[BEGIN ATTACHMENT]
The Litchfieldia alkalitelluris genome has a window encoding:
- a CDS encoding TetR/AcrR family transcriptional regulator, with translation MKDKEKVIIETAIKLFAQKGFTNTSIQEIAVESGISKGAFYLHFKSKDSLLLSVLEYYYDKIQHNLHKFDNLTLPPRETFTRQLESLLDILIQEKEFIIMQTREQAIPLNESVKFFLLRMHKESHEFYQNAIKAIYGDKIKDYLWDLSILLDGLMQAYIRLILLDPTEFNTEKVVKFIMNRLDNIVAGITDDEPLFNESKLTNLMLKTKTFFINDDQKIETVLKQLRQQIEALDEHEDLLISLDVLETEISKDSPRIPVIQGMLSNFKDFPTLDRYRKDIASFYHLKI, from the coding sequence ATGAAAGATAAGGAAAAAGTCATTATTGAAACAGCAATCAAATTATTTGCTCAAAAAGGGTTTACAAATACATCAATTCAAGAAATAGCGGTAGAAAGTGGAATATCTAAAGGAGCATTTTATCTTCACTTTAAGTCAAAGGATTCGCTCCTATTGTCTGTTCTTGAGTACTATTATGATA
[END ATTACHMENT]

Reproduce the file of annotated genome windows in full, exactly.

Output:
The Litchfieldia alkalitelluris genome has a window encoding:
- a CDS encoding TetR/AcrR family transcriptional regulator, with translation MKDKEKVIIETAIKLFAQKGFTNTSIQEIAVESGISKGAFYLHFKSKDSLLLSVLEYYYDKIQHNLHKFDNLTLPPRETFTRQLESLLDILIQEKEFIIMQTREQAIPLNESVKFFLLRMHKESHEFYQNAIKAIYGDKIKDYLWDLSILLDGLMQAYIRLILLDPTEFNTEKVVKFIMNRLDNIVAGITDDEPLFNESKLTNLMLKTKTFFINDDQKIETVLKQLRQQIEALDEHEDLLISLDVLETEISKDSPRIPVIQGMLSNFKDFPTLDRYRKDIASFYHLKI, from the coding sequence ATGAAAGATAAGGAAAAAGTCATTATTGAAACAGCAATCAAATTATTTGCTCAAAAAGGGTTTACAAATACATCAATTCAAGAAATAGCGGTAGAAAGTGGAATATCTAAAGGAGCATTTTATCTTCACTTTAAGTCAAAGGATTCGCTCCTATTGTCTGTTCTTGAGTACTATTATGATA